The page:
Enduring a yearlong application process, a University student is set to study the laws and politics of the country of lords and queens.
History and political science senior Katie Ballintine was recently accepted to the University of Cambridge through a $23,000 scholarship from the Rotary Foundation she earned last May.
Within an atmosphere of Ivy League-level academics, formal attire and history-steeped traditions, Ballintine, who plays piano and ballroom dances, will have to adjust to life on the other side of the Atlantic Ocean.
“It’s going to be a challenge and high-paced, but it will be fun,” Ballintine said.
Politics, history and law have been at the center of Ballintine’s interest for years. While still in high school, she spent six months in Washington, D.C., working at the U.S. House of Representatives as a congressional page. She assisted the House speaker by bringing him water, carrying bills and ringing the bell for the representatives’ decisions.
Since last fall, Ballintine has been working as a teaching assistant for the University Department of Political Science.
“In some way, that’s the biggest thing that has made me want to go to law school,” she said.
In September, Ballintine will pursue a law degree at Cambridge, a three-year program that she is set to complete in two. Although a University senior, Ballintine will start as a freshman undergraduate at Cambridge.
Ballintine has not decided whether she will pursue a doctorate degree in political science or international law when she gets back from England.
Born in South Korea, Katie and her sister Carly were adopted by Robert and Mary Ballintine of Edina, Minn., both University alumni. She went to school in Edina before attending the University.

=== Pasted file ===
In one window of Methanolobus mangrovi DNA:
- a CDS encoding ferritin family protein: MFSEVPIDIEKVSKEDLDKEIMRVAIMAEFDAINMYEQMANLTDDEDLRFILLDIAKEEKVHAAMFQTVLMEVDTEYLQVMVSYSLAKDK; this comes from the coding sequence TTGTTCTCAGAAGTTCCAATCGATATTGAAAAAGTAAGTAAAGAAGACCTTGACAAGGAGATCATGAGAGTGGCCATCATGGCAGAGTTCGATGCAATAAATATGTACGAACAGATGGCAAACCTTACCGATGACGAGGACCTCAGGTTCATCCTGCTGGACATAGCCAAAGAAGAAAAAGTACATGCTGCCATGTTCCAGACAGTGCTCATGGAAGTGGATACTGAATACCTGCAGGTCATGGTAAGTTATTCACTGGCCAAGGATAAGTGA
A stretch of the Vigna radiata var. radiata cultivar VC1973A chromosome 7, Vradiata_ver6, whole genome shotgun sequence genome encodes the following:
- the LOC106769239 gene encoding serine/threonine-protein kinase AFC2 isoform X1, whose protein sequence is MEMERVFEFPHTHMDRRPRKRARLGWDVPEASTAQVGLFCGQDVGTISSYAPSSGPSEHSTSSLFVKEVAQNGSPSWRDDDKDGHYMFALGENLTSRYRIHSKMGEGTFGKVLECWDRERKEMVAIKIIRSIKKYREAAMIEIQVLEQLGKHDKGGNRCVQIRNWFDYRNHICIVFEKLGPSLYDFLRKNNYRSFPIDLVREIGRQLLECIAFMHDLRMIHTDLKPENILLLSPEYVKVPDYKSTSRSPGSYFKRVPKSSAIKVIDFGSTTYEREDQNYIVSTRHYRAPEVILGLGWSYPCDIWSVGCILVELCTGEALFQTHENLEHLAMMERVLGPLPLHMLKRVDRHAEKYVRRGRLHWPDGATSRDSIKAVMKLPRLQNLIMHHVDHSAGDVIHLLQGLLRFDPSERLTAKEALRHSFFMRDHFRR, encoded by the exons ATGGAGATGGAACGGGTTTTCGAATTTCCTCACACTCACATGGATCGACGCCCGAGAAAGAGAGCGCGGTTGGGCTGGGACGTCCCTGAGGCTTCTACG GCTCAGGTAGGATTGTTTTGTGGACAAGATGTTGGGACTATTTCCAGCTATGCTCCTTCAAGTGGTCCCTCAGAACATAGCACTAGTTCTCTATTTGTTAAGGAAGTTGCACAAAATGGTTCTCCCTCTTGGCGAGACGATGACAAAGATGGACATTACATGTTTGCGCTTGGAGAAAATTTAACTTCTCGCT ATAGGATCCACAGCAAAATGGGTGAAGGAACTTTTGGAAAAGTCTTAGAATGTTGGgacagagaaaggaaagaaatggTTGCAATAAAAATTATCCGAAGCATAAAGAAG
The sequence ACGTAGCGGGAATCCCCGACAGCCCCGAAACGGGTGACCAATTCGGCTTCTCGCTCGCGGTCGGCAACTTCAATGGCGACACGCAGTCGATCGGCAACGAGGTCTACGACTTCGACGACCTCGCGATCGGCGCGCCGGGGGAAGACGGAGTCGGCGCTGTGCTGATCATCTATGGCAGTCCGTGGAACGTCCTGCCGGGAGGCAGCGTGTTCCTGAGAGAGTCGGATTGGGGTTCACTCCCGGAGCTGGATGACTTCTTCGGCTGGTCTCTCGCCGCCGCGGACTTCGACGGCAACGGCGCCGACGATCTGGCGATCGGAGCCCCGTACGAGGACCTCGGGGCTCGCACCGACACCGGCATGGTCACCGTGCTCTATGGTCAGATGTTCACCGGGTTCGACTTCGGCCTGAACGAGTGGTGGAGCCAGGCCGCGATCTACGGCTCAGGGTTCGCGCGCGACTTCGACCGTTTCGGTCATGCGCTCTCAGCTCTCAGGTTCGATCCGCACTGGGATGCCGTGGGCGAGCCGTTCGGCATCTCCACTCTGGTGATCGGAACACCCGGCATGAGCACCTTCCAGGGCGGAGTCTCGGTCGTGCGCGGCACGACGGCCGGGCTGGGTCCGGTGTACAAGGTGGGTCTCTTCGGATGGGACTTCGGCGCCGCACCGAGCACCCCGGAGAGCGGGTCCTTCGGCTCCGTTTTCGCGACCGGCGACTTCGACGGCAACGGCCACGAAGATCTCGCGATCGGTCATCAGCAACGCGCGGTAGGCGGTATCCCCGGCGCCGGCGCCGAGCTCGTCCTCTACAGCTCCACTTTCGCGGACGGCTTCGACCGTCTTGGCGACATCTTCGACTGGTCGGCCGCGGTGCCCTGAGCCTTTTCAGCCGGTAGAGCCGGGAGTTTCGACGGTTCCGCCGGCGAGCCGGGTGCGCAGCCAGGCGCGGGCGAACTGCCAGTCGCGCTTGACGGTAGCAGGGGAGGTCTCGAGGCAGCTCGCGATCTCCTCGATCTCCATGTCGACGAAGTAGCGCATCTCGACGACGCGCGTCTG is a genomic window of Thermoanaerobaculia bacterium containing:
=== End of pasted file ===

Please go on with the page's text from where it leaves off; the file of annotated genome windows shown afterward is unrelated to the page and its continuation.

At the University, Ballintine has made the dean’s list numerous times and has been a recipient of several scholarships. David Good, a University history professor, remembers Ballintine as being incredibly motivated, serious and very active in class.
“All of these qualities will make her time in Cambridge really valuable,” Good said. “She’s the kind of student who makes teaching worthwhile.”
When Ballintine went to Great Britain for an interview last November, she realized that life at Cambridge, a world-famous university attended by some of England’s best students, is considerably different from life at the University. Candle-lit dinners and formal clothes are the norm there, and the method of teaching is different from the United States.
Ballintine’s application for the scholarship was followed by a daylong interview in April 1999. After making the finalists’ list, she was one of three scholars in the Midwest to get the Rotary Ambassadorial scholarship.
The process wasn’t over; she still had to apply to Cambridge.
“The hardest thing (in the application process) was that there were so many levels,” Ballintine said. “They expect you to have a pretty thought-out plan in advance.”
According to a Rotary Club Web site, the purpose of the Ambassadorial Scholarship Program is to further international understanding and friendly relations among people of different countries. The scholarship, which was established in 1947, has since sent more than 30,000 men and women abroad to study.
“Katie’s worked very hard; we think it’s great that she’s having this opportunity,” said her father. “I know that she’ll do a great job of representing the University and her professors over there.”